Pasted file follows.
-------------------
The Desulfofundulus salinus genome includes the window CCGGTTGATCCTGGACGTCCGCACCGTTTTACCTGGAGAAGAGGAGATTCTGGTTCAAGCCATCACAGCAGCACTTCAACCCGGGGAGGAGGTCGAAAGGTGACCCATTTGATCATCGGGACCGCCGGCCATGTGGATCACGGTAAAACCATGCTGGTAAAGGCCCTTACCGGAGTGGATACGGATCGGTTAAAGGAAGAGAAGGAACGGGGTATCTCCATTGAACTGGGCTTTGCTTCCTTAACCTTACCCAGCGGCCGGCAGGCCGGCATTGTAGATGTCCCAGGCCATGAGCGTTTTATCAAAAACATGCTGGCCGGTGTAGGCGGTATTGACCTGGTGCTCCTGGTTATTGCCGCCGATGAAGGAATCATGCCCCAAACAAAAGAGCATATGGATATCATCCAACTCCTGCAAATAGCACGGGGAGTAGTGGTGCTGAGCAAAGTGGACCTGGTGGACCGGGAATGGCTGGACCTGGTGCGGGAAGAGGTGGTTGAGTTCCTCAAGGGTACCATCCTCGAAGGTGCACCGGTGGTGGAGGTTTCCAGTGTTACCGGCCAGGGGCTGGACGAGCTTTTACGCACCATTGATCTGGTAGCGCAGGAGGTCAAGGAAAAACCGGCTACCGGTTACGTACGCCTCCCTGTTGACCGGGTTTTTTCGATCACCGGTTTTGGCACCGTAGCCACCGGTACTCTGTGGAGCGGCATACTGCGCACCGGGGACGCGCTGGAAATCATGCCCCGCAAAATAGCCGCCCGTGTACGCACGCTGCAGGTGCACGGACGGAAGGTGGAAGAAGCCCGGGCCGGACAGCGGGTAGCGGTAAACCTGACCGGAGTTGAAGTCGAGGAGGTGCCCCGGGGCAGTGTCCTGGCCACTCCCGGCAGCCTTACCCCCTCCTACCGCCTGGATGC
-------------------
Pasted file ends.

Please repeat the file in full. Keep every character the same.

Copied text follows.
The Desulfofundulus salinus genome includes the window CCGGTTGATCCTGGACGTCCGCACCGTTTTACCTGGAGAAGAGGAGATTCTGGTTCAAGCCATCACAGCAGCACTTCAACCCGGGGAGGAGGTCGAAAGGTGACCCATTTGATCATCGGGACCGCCGGCCATGTGGATCACGGTAAAACCATGCTGGTAAAGGCCCTTACCGGAGTGGATACGGATCGGTTAAAGGAAGAGAAGGAACGGGGTATCTCCATTGAACTGGGCTTTGCTTCCTTAACCTTACCCAGCGGCCGGCAGGCCGGCATTGTAGATGTCCCAGGCCATGAGCGTTTTATCAAAAACATGCTGGCCGGTGTAGGCGGTATTGACCTGGTGCTCCTGGTTATTGCCGCCGATGAAGGAATCATGCCCCAAACAAAAGAGCATATGGATATCATCCAACTCCTGCAAATAGCACGGGGAGTAGTGGTGCTGAGCAAAGTGGACCTGGTGGACCGGGAATGGCTGGACCTGGTGCGGGAAGAGGTGGTTGAGTTCCTCAAGGGTACCATCCTCGAAGGTGCACCGGTGGTGGAGGTTTCCAGTGTTACCGGCCAGGGGCTGGACGAGCTTTTACGCACCATTGATCTGGTAGCGCAGGAGGTCAAGGAAAAACCGGCTACCGGTTACGTACGCCTCCCTGTTGACCGGGTTTTTTCGATCACCGGTTTTGGCACCGTAGCCACCGGTACTCTGTGGAGCGGCATACTGCGCACCGGGGACGCGCTGGAAATCATGCCCCGCAAAATAGCCGCCCGTGTACGCACGCTGCAGGTGCACGGACGGAAGGTGGAAGAAGCCCGGGCCGGACAGCGGGTAGCGGTAAACCTGACCGGAGTTGAAGTCGAGGAGGTGCCCCGGGGCAGTGTCCTGGCCACTCCCGGCAGCCTTACCCCCTCCTACCGCCTGGATGC